In the UK, some mathematical organisations lead by the excellent Chalkdust have declared October as Black Mathematician Month!
This is what Professor Fraser said
” I am very proud to say that I met the great David Blackwell while I was a Lecturer at Warwick. – see some other photos of Blackwell, at a colleague’s funeral, here: I suggested him for an Honorary Degree, which he was awarded, and I was privileged to talk to him when he came over to receive it. By that time, I already knew the now well-known story of the racism that he had encountered on route to being appointed a Professor of Statistics at University of Berkeley, which he confirmed. I first encountered that story when I read the biography of Jerzy Neyman, who founded the Berkeley Statistics Department, when I visited CORE and IRES, Université Catholique de Louvain-la-Neuve, in 1984-85.
There is another story relating to David Blackwell that I have that, I believe, reflects the importance of people knowing their own history. I first came across the eponymous Rao-Blackwell Theorem while studying for an MSc in Economics and Econometrics at Southampton in 1975-6. I had a fellow student, an Irish man (also now a Professor of Economics), who assured me that Blackwell was Irish! I never bothered to check this (why should I have bothered to check a fellow student’s word about something as inconsequential as someone’s nationality, or so I thought then?). So, for years, I happily went about in the belief that Blackwell was indeed Irish and assured others of this. I must have provided much amusement to those who knew otherwise, until I was finally disabused of my misinformation at CORE. There are many lessons in this story that others can, indubitably, fill in the details of.”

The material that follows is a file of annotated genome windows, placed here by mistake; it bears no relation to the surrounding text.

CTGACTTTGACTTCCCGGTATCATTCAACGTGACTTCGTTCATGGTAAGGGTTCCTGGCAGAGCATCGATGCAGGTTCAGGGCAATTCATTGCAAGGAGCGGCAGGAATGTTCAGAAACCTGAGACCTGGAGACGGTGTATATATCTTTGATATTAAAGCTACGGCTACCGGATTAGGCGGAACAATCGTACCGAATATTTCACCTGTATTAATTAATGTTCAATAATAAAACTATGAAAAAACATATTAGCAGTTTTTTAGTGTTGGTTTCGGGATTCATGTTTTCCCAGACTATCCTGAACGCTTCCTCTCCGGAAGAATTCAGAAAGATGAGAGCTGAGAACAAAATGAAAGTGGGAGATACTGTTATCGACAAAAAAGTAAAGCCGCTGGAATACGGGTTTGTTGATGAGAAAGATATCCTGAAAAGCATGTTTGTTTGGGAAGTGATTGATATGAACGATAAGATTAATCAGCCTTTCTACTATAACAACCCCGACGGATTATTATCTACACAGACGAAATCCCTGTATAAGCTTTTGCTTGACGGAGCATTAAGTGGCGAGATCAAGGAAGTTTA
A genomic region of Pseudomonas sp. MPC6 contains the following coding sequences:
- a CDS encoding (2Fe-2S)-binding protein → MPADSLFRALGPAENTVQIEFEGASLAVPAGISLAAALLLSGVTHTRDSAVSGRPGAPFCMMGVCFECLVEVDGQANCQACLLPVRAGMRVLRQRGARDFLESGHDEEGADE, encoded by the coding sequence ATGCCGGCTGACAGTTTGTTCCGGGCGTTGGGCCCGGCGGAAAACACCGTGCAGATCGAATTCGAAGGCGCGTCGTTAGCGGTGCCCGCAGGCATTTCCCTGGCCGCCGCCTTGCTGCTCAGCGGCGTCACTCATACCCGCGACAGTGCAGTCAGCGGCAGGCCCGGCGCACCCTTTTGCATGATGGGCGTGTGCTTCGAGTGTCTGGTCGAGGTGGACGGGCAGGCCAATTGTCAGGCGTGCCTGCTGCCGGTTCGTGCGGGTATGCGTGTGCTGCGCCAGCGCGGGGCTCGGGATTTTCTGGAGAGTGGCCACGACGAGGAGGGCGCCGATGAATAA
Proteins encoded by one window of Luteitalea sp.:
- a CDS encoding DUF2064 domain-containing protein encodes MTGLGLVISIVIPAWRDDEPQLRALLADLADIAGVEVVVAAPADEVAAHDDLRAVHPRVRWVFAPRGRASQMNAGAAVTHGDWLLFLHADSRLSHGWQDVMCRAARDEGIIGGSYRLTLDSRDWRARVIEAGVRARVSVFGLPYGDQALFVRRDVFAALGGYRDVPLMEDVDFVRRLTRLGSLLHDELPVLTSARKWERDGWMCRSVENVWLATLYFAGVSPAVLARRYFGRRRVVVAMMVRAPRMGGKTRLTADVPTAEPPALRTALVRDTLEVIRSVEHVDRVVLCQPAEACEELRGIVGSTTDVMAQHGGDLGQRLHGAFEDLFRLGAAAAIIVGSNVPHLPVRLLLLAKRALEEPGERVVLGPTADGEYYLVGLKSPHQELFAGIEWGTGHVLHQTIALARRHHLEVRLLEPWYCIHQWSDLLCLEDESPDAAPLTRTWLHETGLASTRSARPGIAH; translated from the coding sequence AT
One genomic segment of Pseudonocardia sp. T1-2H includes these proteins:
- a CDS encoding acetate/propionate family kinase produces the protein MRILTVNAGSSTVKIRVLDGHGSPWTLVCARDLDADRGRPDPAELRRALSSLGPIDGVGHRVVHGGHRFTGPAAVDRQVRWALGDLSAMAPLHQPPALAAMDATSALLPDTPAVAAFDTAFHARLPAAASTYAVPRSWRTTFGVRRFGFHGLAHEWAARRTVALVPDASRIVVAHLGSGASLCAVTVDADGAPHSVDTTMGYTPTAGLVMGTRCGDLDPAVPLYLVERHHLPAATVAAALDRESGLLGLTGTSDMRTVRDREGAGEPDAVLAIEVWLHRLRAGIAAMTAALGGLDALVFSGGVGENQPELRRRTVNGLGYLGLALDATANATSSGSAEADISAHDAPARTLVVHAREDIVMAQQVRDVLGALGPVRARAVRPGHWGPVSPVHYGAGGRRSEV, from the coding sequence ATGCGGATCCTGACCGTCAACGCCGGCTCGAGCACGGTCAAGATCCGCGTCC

Apart from being slightly jealous, I am extremely proud that a member of my family had cross paths with one of the greatest Black mathematicians ever.